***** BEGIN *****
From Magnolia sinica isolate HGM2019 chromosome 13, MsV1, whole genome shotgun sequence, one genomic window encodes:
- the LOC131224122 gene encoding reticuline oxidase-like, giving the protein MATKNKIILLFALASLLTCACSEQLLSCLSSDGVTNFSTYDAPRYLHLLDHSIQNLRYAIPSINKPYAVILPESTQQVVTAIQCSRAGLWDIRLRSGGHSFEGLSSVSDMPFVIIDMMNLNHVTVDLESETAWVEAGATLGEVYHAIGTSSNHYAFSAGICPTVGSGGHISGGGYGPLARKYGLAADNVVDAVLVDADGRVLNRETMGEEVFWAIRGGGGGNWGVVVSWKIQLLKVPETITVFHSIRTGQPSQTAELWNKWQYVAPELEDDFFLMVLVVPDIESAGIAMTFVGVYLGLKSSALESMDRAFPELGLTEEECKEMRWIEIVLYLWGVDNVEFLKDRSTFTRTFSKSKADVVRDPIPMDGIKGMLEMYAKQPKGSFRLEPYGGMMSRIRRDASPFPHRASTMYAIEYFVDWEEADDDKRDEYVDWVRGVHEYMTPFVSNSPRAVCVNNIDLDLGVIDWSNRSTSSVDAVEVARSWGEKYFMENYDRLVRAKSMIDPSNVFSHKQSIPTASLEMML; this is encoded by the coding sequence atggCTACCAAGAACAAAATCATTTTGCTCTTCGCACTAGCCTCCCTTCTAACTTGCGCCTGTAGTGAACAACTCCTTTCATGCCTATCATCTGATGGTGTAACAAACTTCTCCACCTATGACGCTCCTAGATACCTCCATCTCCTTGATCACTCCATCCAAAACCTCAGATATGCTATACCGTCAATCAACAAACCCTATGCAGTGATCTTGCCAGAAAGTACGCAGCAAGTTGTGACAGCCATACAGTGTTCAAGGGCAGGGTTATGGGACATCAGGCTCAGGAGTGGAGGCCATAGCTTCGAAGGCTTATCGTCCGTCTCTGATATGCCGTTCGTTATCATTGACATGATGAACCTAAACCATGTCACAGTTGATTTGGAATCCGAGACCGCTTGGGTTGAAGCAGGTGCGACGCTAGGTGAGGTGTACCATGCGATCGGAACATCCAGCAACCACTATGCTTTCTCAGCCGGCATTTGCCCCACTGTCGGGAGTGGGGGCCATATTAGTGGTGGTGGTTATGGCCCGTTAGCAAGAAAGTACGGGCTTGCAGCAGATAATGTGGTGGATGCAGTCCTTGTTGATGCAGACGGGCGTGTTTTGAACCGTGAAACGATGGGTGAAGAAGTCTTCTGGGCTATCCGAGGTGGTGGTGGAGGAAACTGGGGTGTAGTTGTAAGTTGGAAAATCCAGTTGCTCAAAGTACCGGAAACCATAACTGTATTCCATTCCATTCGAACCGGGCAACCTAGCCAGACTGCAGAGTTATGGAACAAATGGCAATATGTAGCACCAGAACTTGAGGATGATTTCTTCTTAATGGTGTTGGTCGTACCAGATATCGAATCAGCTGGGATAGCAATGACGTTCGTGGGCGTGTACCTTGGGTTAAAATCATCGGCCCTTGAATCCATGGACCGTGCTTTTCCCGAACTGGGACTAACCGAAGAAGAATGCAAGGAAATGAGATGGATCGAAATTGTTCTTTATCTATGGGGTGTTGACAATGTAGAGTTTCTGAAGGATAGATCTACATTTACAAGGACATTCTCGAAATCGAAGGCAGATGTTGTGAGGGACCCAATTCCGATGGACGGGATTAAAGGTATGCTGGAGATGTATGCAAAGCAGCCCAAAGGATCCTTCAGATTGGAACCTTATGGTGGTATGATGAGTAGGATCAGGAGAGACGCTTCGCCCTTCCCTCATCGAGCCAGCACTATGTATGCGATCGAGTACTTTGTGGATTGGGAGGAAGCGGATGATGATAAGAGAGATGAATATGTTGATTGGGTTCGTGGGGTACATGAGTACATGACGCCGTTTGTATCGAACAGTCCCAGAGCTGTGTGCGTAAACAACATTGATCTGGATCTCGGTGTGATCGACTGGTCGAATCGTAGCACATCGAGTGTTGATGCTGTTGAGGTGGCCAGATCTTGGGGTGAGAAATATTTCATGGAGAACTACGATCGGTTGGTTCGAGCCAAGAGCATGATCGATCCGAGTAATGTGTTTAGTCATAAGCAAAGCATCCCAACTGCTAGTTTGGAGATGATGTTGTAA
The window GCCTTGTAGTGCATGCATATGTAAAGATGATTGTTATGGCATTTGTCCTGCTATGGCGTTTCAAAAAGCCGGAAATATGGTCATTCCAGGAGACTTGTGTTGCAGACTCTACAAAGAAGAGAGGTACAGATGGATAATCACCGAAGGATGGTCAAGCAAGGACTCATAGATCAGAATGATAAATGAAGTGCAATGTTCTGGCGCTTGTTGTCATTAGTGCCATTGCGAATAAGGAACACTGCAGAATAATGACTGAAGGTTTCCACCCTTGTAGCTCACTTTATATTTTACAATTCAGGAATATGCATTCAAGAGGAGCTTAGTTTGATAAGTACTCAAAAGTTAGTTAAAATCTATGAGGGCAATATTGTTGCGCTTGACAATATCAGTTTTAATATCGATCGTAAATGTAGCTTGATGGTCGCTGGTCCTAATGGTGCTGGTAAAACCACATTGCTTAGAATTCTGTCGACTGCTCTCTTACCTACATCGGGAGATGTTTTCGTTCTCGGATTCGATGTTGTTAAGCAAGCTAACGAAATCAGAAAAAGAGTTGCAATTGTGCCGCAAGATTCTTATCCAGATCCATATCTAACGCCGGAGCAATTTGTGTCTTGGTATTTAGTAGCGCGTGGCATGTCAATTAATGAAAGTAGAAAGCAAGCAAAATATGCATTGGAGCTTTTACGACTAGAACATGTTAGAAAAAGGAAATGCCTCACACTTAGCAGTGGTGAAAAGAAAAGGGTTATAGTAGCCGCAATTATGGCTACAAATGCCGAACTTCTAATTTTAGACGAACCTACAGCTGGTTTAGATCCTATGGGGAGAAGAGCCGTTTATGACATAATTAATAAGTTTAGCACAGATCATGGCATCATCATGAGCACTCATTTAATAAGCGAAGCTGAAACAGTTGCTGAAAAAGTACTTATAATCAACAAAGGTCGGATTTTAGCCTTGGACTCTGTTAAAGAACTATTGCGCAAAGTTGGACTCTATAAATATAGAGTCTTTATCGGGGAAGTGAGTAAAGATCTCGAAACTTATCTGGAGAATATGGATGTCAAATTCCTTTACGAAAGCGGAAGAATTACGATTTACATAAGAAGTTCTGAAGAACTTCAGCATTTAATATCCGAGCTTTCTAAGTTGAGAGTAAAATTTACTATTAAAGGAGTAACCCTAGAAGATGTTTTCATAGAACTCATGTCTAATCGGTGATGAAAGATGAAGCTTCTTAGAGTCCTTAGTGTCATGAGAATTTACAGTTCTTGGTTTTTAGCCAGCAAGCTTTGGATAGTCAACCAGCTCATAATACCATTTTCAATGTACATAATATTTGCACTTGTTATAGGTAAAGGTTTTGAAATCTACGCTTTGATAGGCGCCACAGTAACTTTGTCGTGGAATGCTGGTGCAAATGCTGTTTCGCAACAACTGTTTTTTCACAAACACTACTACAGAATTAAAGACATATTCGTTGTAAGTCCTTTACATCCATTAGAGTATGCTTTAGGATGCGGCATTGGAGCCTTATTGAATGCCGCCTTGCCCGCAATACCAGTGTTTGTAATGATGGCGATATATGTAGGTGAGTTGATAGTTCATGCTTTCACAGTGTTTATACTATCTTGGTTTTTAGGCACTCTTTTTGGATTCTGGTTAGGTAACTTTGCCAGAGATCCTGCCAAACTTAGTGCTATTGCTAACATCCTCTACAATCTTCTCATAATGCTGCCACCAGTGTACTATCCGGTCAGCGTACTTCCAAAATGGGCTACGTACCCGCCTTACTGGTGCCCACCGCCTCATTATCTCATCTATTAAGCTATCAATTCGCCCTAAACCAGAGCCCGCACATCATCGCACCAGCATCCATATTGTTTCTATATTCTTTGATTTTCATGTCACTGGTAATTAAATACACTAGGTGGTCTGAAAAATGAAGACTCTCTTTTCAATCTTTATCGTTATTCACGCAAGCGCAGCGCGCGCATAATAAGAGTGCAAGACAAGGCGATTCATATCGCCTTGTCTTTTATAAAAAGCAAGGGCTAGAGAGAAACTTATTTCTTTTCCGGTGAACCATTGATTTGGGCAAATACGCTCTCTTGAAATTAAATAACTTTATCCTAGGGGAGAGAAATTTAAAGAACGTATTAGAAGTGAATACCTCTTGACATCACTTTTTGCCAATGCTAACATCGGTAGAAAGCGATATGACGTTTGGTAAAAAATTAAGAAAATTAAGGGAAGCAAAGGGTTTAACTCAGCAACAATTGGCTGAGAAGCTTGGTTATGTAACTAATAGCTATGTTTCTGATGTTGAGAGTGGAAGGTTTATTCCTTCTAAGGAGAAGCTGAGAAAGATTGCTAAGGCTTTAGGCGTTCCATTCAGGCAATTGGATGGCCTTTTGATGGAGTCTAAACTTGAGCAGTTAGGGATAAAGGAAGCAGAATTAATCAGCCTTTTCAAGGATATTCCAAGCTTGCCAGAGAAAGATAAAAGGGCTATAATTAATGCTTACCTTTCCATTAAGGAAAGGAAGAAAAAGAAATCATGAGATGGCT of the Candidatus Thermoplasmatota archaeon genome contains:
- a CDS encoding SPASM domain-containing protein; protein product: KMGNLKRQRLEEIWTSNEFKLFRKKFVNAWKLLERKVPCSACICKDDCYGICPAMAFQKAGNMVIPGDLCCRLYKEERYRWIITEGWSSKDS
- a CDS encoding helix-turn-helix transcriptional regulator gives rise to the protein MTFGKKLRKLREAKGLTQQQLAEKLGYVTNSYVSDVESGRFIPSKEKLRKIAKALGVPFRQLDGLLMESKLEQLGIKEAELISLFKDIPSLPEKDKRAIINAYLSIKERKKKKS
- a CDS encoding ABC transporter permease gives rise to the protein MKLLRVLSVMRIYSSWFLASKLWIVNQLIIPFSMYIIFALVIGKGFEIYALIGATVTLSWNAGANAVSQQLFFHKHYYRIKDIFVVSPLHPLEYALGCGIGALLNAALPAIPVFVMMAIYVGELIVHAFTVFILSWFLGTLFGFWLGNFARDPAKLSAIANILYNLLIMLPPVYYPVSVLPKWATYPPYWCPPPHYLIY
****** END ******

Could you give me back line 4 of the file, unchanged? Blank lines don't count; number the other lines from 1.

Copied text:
- a CDS encoding SPASM domain-containing protein; protein product: KMGNLKRQRLEEIWTSNEFKLFRKKFVNAWKLLERKVPCSACICKDDCYGICPAMAFQKAGNMVIPGDLCCRLYKEERYRWIITEGWSSKDS